• Marissa

      Cars are my vice. Wait, so you didn’t watch the game? Good for you.

      • http://www.iheartbudgets.net Jacob @ iHeartBudgets

        Nope. I was in a cabin on the coast, playing with our family dogs, watching movies, playing board games, and NOT being connected to anything electronic. It was glorious. And cars are my vice as well. Luckily, I don’t have enough money to get one :)

  • http://petite-adventures.blogspot.ca Petite Adventures

    I couldn’t agree with you more. I live in a one bedroom apartment, which is more than big enough for me, in a central location, and a very good price, but I am constantly being asked why I don’t upgrade. People can’t seem to understand that I don’t need more (and really, have no desire to clean more). There’s nothing wrong with being content with what you have, it’s actually a great feeling when you realize that you are.

    Kate xo petite-adventures.blogspot.ca

    • Marissa

      My friend lives in a 350ft condo and is beyond happy with it.

  • http://youronline.biz Jacko

    Interesting idea Marissa,

    I think that it’s like that song “I love the way you lie.”

    We like being conned in the end. We get more bells and whistles and still we are not satisfied.

    It’s because we are not gaining knowledge we are just being over whelmed with useless information.

    Kids today know how to set up a twitter account but couldn’t find their way home without a gps from across the street.

    • Marissa

      Maps are confusing ;)

  • http://www.debtroundup.com Grayson @ Debt Roundup

    I thought the ads were quite pitiful last night. Everything revolves around sex, alcohol, and buying bigger and better things. It’s the american way! ;)

    • Marissa

      Always ;)

  • KB

    I would have loved to see the American commercials too! I watched them later on youtube. Having more and bigger stuff is overrated. I could care less. The problem is my kids – they all want to keep up with Jones and saving their newspaper route money for one year just to buy the new ipad that’s soon going to be dated. The kids all seem to compete for the best technology more than anything else. Sure, we have discussions about this stuff with our kids but wow it is certainly a challenge!!!

    • Marissa

      Everything is on Mashable now.

  • http://frugalportland.com Kathleen, Frugal Portland

    Wait wait wait a minute — what commercials do you watch? Do Canadian companies pay a boatload?

    • Marissa

      No, the Canadians suck by comparisons but the companies pay less.

  • http://moneysmartguides.com Jon @ MoneySmartGuides

    I didn’t even notice this. I guess it’s because I am in America and have become accustomed to it. Now I want to re-watch the commercials to see what you are talking about.

    I think that those people are just trying to buy happiness. They think that more things will make them happy. But when that new think doesn’t make them happy, they go buy something else because that will make them happy, when that doesn’t make them happy, the cycle continues.

    • Marissa

      Its a very long cycle.

  • http://shopmyclosetproject.com Michelle

    Umm, I didn’t watch the Super Bowl. Am still bitter about the Broncos not being in it. I saw a snippet of the GoDaddy Commercial-good grief! Love the Oreo brilliant. Hope the team that came up with that gets a raise. I live in a 495 square foot condo. I LOVE it! I could work at Starbucks and afford the mortgage. But, when I was looking at it a friend asked me why was looking at a bomb shelter and that we don’t live in NYC but Colorado and have the space. It hurt my feelings but am so glad that I followed my instincts. I bought in 2007 right before the crash. But, because my place was 1/2 the price and in a great area it has appreciated the whole time. I am content, safe, live in a fantastic area, have my own washer and dryer, and it doesn’t take me too long to clean.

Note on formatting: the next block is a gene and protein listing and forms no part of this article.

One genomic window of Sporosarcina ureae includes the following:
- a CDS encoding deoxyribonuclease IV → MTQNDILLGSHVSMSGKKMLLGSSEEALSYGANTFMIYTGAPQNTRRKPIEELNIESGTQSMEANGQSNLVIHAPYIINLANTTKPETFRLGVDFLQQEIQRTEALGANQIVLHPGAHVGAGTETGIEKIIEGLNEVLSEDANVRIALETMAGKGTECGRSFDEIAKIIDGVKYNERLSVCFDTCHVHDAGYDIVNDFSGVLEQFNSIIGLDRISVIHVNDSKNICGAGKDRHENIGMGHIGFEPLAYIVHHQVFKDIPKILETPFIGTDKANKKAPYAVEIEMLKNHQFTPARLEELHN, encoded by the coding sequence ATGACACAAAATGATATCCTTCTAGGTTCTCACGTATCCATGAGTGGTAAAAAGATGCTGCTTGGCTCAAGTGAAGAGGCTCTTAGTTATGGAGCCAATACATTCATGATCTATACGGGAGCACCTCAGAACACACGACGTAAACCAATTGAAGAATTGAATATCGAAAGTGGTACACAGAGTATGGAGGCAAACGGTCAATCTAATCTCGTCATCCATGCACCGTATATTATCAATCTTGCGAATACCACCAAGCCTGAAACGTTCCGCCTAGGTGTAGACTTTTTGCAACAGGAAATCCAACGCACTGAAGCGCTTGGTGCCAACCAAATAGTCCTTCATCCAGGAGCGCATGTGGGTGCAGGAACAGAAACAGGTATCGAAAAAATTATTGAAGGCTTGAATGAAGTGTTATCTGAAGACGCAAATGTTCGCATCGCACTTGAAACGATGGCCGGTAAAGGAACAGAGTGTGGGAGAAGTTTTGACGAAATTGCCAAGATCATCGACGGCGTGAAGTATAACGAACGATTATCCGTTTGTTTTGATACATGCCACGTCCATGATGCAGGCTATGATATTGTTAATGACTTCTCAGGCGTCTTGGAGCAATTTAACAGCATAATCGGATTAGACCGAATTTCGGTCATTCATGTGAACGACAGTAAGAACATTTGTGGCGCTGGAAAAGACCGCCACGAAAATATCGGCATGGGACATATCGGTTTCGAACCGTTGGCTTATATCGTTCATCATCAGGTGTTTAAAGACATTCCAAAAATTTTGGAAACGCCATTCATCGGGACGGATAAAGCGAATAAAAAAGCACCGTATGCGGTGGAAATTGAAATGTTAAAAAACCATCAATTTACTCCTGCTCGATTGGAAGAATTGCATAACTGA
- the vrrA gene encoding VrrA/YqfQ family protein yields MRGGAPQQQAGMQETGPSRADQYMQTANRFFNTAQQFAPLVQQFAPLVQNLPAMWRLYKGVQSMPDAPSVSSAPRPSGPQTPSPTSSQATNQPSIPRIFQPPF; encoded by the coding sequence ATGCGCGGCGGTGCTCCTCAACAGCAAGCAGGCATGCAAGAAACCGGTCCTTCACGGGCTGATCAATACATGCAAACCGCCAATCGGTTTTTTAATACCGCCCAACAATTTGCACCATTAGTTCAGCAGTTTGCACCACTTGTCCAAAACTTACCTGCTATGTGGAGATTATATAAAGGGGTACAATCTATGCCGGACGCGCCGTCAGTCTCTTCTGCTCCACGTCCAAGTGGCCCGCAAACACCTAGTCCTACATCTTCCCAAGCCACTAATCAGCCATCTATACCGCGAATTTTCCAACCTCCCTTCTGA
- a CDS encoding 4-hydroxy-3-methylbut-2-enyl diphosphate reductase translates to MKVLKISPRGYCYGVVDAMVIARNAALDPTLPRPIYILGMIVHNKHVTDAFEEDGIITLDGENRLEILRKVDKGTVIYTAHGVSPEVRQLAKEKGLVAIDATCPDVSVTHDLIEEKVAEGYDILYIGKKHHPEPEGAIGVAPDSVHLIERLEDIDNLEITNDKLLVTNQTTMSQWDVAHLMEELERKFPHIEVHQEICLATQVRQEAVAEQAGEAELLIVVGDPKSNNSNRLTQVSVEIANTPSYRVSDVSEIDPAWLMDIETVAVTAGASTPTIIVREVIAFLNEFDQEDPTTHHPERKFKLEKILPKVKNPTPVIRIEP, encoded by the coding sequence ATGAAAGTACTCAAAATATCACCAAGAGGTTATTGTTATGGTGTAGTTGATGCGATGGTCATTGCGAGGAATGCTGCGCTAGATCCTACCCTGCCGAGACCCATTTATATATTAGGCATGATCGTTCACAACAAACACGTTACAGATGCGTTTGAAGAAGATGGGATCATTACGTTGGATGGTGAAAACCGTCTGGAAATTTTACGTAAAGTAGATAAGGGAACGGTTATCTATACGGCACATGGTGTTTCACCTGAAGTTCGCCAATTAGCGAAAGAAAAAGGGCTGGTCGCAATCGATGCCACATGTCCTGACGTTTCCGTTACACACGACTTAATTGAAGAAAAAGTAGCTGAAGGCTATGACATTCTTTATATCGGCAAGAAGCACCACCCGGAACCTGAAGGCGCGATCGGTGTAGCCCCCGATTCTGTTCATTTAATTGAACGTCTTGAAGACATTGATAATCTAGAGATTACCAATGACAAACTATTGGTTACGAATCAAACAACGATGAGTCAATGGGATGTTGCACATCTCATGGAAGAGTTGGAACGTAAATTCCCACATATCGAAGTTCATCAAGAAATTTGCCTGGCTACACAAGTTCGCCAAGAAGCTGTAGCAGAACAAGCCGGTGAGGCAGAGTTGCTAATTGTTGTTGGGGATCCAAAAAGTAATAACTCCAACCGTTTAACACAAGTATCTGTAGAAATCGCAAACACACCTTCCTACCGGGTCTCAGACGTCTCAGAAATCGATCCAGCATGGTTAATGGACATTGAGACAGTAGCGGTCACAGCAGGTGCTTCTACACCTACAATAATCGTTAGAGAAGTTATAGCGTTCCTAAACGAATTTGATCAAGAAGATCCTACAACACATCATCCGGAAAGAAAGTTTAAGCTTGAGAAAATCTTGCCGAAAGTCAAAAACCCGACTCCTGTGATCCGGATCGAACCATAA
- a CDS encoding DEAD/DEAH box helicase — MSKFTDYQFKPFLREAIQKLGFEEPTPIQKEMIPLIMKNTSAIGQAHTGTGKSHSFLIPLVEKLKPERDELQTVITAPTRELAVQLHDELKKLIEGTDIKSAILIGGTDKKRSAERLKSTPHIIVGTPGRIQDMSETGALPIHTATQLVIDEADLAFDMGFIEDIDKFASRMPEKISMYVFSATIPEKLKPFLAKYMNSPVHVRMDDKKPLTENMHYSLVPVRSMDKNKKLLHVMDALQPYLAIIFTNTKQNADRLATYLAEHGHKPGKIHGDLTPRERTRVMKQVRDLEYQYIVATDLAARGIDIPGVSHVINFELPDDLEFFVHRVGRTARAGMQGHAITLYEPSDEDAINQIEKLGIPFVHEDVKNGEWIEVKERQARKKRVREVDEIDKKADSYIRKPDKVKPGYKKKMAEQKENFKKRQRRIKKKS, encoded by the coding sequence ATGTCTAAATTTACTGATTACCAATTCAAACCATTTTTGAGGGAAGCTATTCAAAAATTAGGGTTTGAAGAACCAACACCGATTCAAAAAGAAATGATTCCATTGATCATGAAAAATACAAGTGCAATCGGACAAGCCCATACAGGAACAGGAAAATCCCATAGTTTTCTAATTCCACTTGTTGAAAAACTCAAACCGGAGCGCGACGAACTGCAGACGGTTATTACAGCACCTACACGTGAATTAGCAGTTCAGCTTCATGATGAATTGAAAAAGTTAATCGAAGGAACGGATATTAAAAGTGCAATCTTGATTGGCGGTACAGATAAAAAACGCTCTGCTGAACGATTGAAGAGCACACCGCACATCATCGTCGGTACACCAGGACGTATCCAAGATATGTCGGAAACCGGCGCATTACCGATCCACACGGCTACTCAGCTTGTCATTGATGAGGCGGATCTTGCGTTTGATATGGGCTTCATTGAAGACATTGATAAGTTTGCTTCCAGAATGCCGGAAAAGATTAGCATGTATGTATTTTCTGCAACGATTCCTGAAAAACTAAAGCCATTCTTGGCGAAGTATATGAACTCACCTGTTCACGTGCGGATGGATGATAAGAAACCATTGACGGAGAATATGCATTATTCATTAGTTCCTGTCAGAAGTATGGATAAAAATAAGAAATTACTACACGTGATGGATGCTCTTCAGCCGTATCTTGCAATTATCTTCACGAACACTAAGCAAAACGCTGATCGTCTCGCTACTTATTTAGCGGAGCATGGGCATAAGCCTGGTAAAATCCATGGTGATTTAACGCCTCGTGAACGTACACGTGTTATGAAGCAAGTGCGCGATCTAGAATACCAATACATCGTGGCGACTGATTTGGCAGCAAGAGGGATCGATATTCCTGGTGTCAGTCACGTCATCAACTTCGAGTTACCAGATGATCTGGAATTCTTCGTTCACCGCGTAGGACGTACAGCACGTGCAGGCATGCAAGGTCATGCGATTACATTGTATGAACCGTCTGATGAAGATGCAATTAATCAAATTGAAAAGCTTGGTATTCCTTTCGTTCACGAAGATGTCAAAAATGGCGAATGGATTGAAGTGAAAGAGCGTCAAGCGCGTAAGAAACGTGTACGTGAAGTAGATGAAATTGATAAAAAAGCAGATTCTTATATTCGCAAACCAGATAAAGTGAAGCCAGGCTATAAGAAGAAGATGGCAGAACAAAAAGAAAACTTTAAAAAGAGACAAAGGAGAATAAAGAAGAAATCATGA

• Marissa

      I’m really happy to hear that. And yeah, some people don’t get it.

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  • http://www.studentdebtsurvivor.com KK @ Student Debt Survivor

    Bigger isn’t always better. We live in an 800sq ft condo and feel so fortunate to have been able to purchase it (well with a mortgage of course). Here in the NYC area real estate is not affordable for many people, so even having a little piece is amazing to us. Good things come in small packages!

    • Marissa

      800 is huge in NYC. Also, how do you feel about house guests ;)

  • http://my-alternate-life.com Jordann @ My Alternate Life

    I completely hear where you’re coming from. I live in a 400 sq. ft. house, and whenever I get frustrated with the lack of space or start day dreaming about a full time house, I remind myself that there are a ton of people in the world who would be more than happy to live where I’m living.

    In the same vein, a lot of the houses around here are 3 bedroom, 2000+ sq. ft. homes, which makes me think that when it does come time to buy a house, it’s going to be tough, because I have utterly no desire to own such a large home.

    Great post! I’m glad this was your take away from the super bowl, and not “oh my gosh I need that!”

    • Marissa

      Thank you. Have you thought of buying a condo?

  • molly

    I’ll admit that I was one of the foolish people who thought we needed the 2,500 sq ft home in the suburbs. Now I fully regret taking the plunge. My husband and I wracked up more debt when buying that home than it was worth. I can actually say that I miss our little 1,000 sq ft bungalow in the city.

    But it is what it is. We’re paying our way through it and we will never move again. Hoping to pay our mortgage off early with a 15-year loan.

    • Marissa

      Thats really interesting that you say that. I don’t think I’ve heard anyone admit that before.